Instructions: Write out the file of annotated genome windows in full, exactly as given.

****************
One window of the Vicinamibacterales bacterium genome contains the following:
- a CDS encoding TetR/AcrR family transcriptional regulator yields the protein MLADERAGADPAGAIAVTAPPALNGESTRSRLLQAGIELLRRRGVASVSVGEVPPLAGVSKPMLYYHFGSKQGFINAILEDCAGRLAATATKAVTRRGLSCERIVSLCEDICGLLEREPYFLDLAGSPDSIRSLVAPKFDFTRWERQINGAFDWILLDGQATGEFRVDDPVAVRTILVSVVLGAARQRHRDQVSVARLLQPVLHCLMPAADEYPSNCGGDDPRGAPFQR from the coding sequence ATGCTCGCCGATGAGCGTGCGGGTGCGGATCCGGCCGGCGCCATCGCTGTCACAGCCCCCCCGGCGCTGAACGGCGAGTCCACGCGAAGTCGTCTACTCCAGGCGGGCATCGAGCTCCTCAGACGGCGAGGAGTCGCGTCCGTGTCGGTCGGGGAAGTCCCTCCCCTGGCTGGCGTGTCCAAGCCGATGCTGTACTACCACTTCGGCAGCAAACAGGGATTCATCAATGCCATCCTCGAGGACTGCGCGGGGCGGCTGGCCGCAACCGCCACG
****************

One window of the Vicinamibacterales bacterium genome contains the following:
- a CDS encoding TetR/AcrR family transcriptional regulator yields the protein MLADERAGADPAGAIAVTAPPALNGESTRSRLLQAGIELLRRRGVASVSVGEVPPLAGVSKPMLYYHFGSKQGFINAILEDCAGRLAATATKAVTRRGLSCERIVSLCEDICGLLEREPYFLDLAGSPDSIRSLVAPKFDFTRWERQINGAFDWILLDGQATGEFRVDDPVAVRTILVSVVLGAARQRHRDQVSVARLLQPVLHCLMPAADEYPSNCGGDDPRGAPFQR from the coding sequence ATGCTCGCCGATGAGCGTGCGGGTGCGGATCCGGCCGGCGCCATCGCTGTCACAGCCCCCCCGGCGCTGAACGGCGAGTCCACGCGAAGTCGTCTACTCCAGGCGGGCATCGAGCTCCTCAGACGGCGAGGAGTCGCGTCCGTGTCGGTCGGGGAAGTCCCTCCCCTGGCTGGCGTGTCCAAGCCGATGCTGTACTACCACTTCGGCAGCAAACAGGGATTCATCAATGCCATCCTCGAGGACTGCGCGGGGCGGCTGGCCGCAACCGCCACG